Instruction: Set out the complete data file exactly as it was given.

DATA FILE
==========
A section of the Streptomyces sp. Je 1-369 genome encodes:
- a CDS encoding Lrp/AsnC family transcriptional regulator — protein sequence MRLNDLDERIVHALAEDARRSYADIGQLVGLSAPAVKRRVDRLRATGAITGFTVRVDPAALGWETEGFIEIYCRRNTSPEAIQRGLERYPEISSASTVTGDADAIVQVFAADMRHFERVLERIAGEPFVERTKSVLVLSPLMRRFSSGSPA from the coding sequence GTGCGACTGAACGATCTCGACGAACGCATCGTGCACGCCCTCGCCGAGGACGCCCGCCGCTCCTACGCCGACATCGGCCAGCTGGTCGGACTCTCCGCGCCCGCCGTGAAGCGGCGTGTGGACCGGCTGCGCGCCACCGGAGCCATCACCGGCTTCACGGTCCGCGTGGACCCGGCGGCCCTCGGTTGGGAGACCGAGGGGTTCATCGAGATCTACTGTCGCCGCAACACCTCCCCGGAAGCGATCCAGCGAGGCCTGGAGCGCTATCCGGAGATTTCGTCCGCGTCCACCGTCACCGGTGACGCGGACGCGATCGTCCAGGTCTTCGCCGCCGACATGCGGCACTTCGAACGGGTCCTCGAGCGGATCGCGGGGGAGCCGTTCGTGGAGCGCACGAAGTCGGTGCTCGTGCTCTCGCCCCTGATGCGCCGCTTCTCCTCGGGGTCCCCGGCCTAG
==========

A section of the Streptomyces sp. Je 1-369 genome encodes:
- a CDS encoding Lrp/AsnC family transcriptional regulator — protein sequence MRLNDLDERIVHALAEDARRSYADIGQLVGLSAPAVKRRVDRLRATGAITGFTVRVDPAALGWETEGFIEIYCRRNTSPEAIQRGLERYPEISSASTVTGDADAIVQVFAADMRHFERVLERIAGEPFVERTKSVLVLSPLMRRFSSGSPA from the coding sequence GTGCGACTGAACGATCTCGACGAACGCATCGTGCACGCCCTCGCCGAGGACGCCCGCCGCTCCTACGCCGACATCGGCCAGCTGGTCGGACTCTCCGCGCCCGCCGTGAAGCGGCGTGTGGACCGGCTGCGCGCCACCGGAGCCATCACCGGCTTCACGGTCCGCGTGGACCCGGCGGCCCTCGGTTGGGAGACCGAGGGGTTCATCGAGATCTACTGTCGCCGCAACACCTCCCCGGAAGCGATCCAGCGAGGCCTGGAGCGCTATCCGGAGATTTCGTCCGCGTCCACCGTCACCGGTGACGCGGACGCGATCGTCCAGGTCTTCGCCGCCGACATGCGGCACTTCGAACGGGTCCTCGAGCGGATCGCGGGGGAGCCGTTCGTGGAGCGCACGAAGTCGGTGCTCGTGCTCTCGCCCCTGATGCGCCGCTTCTCCTCGGGGTCCCCGGCCTAG